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Sloping gently downwards, the deep green carpet of grass of a hill tickled our feet, warmly embracing our preschool. We stood together on this friendly hill, my three best friends and I, and just were. We didn’t have to worry about school, or making friends, or fitting in, because hey – we already had the best friends in the world. Why would we need to make more? Who needs fitting in when we had amazing friends who accepted our unique personalities? Indeed, those were the days. Our little group was always together, always having fun, always enjoying ourselves. Then preschool ended, one leg of the journey completed, and the times changed; one of my friends moved away. A year or so passed. My other friend moved. Finally, like some sort of unwilling domino, my last friend from our group moved away. The four best friends had broken up, maybe for forever. I was the only still left, the only one who had any connection remaining to the little hill of our preschool.

Even though I have not stood upon that hill for many years, I still remember it. With that memory comes the thought of the four of us: giggling, grinning, seemingly inseparable - the best of friends. I know it was in preschool, a very long time ago for a high school junior like me. It doesn't matter, though; I don’t think I’ll ever forget that hill that represented such good, innocent times.

A few years later, one of my friends moved back, some twenty minutes away from where she lived before. The move renewed our friendship, and we became the best of friends once more. Then, two or so years later, I moved to her town. I thought it would be amazing. We could be even better friends now! Oh, I still remember that feeling. That feeling of hope, excitement, joy. The hope was what ruined it all. I’m sure you know of the utter devastation when life's powerful boots crush the hopes beneath them so mercilessly. When I finally moved in the middle of seventh grade, still quite naïve, I realized life would take a turn for the worse. Being extremely timid and quiet, I sat at a table of girls, but I barely talked. My friend from preschool couldn't sit with me, as she was in a different grade. Utterly miserable, I wondered whether I would ever have any true friends. I made a few acquaintances, but nothing strong enough to last. Eighth grade came, a wisp of air in the breeze of existence. Finally, hope came back, crawling out from under those ominous boots: I made a friend. To this day, I am still extremely good friends with her.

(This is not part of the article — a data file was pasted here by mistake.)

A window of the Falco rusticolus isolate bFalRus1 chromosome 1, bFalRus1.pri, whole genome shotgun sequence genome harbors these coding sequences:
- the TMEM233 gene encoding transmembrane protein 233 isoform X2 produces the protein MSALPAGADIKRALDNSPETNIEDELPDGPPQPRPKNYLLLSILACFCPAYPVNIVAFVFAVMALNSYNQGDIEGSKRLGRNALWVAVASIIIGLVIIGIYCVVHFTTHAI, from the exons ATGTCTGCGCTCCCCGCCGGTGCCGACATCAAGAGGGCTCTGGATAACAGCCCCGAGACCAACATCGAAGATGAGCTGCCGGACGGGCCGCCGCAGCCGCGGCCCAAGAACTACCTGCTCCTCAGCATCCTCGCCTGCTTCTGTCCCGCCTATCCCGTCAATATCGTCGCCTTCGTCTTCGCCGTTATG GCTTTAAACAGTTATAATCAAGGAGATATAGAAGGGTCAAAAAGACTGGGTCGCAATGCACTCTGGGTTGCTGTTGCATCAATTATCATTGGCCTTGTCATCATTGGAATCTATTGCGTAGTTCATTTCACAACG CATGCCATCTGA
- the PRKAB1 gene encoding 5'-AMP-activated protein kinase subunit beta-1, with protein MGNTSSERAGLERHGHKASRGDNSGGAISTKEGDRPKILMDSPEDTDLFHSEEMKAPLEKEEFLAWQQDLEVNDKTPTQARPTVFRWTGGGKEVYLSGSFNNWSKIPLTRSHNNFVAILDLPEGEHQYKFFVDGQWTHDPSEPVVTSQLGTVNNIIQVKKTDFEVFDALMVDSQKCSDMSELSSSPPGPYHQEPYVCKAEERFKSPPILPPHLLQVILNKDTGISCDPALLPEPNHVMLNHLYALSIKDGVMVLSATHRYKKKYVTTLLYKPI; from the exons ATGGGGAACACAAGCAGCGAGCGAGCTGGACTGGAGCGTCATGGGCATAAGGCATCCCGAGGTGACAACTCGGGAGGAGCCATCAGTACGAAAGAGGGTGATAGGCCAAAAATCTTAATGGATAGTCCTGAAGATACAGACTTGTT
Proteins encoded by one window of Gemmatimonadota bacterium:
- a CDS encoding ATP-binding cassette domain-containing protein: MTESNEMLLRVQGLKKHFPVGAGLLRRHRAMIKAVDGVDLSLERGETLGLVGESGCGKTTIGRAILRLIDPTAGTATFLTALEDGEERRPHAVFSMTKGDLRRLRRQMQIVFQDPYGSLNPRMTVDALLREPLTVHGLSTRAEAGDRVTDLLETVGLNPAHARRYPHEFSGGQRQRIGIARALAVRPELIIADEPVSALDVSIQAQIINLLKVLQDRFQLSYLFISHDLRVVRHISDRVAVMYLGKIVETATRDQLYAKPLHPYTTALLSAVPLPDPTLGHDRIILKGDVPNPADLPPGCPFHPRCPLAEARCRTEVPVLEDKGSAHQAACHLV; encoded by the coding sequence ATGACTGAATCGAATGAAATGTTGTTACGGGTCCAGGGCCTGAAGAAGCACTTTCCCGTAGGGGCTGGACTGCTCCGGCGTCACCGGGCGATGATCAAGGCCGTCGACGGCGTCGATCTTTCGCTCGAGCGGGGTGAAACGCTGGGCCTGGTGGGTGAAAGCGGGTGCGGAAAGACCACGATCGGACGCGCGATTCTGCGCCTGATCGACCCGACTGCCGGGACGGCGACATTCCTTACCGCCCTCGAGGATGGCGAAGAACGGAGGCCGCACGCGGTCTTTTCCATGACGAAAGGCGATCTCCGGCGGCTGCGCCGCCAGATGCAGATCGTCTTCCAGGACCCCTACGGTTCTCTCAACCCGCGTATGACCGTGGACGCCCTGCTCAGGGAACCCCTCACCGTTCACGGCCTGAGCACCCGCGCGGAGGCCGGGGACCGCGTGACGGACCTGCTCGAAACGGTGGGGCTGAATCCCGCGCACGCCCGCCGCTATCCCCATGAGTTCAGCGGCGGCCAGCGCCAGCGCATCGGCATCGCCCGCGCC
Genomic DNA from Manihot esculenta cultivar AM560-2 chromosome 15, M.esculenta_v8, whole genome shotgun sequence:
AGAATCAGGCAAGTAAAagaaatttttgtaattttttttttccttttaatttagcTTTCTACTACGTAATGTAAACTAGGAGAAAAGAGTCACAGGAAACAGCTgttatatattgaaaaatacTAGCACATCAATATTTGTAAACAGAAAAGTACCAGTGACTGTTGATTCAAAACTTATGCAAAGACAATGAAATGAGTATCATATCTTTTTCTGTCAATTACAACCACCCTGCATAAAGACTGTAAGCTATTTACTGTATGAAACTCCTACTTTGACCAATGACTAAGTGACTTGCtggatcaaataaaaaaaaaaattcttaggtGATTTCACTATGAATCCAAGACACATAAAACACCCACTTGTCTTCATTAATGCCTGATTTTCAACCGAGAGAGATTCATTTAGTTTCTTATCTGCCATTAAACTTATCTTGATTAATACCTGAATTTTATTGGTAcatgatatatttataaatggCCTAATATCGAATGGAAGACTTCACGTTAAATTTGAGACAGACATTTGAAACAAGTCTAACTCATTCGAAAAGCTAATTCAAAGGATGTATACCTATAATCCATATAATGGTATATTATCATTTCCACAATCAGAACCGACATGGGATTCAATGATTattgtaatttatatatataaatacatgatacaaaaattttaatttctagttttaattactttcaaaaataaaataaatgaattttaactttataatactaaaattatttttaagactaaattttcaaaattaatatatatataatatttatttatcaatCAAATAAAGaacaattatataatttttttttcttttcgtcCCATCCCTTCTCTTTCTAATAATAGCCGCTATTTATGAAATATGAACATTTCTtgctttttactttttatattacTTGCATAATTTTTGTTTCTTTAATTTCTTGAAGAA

Ninth grade. All the anxiety of high school. This year, my preschool friend and I weren’t talking as often, but that was okay. We were still friends. Tenth grade. Things changed between us forever that year. She’s an avid tennis player, and I joined the team to try it. She ignored me most of the time and hung out with the people who were better than me. It hurt, but I moved on. We saw each other in the hallways and barely acknowledged each other, sometimes making eye contact and giving a tight smile.

I rarely thought of that old preschool hill during this period of kind-of-sort-of friendship between us, but when I did, it seemed to me that friendships you think are really strong and made to last, sometimes simply don’t. This year, she is in two of my classes, and we have said maybe six words to each other, if that. It is saddening to think that friendships aren’t strong. However, all is not lost, because friendships do last. They are strong. You just have to find the right people to befriend. The girl who I befriended in eighth grade is one of my best friends now. Complications arise all the time in life. Friendships can be extremely complicated or extremely straightforward. Just remember that when you’re looking up from the bottom of a looming mountain, there will always be a gently sloping hill with a deep green carpet of grass tickling your feet on the other side, waiting patiently for you with a soft smile.





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